In addition to the two answers above, I'll add that, first, your estimate of a million times seems wrong. These numbers are rough approximations of a fluid, not fixed volume, and I'd take them with a grain of salt too, but Wikipedia gives the density of the photosphere as about 2×10−4 kg/m^3. That's about 1/6,000 (not a millionth) of Earth's atmospheric density at the surface (1.2 kg/m^3).
It's not clear if that density figure is an average for the entire photosphere or closer to the surface where we can measure, but if we measure the entire Earth's atmosphere, the density of our atmosphere drops significantly (how much depends on where you determine the top of the atmosphere is), but that's a problem, there's no absolute boundary, so comparing density is a futile exercise, but the ratio drops to far less than 6,000 to 1, when you take the density of Earth's entire atmosphere. You could also compare the photosphere to Earth's Mesosphere and the photosphere probably becomes more dense, but no matter how you compare, it's always going to be apples to oranges and rather pointless.
The photosphere is about 500 km thick. I don't trust the numbers enough to calculate the pressure at the bottom of the photosphere with any accuracy. If you take a 500,000 meter column at the above density, .0002 kg/m^3, that's 100 kg or 220 lbs per column, worked out to square inches (PSI), .14 psi - 1/100th the pressure on the surface of Earth - but these numbers are terrible and prone to high inaccuracy. I just put this out there to show that the pressure and density at the bottom of the photosphere is still low, but not as low as 1 part in 6000 of Earth's surface.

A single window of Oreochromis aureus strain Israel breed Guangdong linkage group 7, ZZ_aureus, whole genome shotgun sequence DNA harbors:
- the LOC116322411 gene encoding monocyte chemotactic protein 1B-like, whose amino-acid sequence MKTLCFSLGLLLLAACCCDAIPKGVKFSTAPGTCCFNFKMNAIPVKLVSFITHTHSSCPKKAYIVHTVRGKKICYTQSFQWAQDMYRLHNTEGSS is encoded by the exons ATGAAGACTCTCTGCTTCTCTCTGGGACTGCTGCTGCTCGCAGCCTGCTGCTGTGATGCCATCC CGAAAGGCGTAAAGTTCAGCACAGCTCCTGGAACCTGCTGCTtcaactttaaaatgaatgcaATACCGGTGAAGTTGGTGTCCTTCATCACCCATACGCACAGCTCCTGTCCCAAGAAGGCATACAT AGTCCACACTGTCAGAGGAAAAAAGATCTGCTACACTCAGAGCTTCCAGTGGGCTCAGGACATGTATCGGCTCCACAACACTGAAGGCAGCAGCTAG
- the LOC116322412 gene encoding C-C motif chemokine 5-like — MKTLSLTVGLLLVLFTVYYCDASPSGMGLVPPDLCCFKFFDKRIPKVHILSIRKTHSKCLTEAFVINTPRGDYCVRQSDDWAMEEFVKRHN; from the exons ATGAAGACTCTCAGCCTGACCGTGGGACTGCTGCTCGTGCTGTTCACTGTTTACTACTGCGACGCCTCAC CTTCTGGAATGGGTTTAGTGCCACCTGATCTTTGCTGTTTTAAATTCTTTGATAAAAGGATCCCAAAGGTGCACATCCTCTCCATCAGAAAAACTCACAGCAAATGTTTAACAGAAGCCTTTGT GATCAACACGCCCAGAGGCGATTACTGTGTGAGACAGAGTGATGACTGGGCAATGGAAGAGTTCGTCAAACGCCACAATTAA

The gist of your question is, how can the photosphere be so light and almost vacuum like over 500 km thickness under such high gravity (28 earth gravity), and that's a fair question. The answer, as others have pointed out is due to the high temperature and content that's mostly ionized hydrogen in a plasma state. Plasma is a different state of matter than gas and it tends to be much more spread out. The outward pressure of photons may be a key factor too (I'm not 100% sure on that point).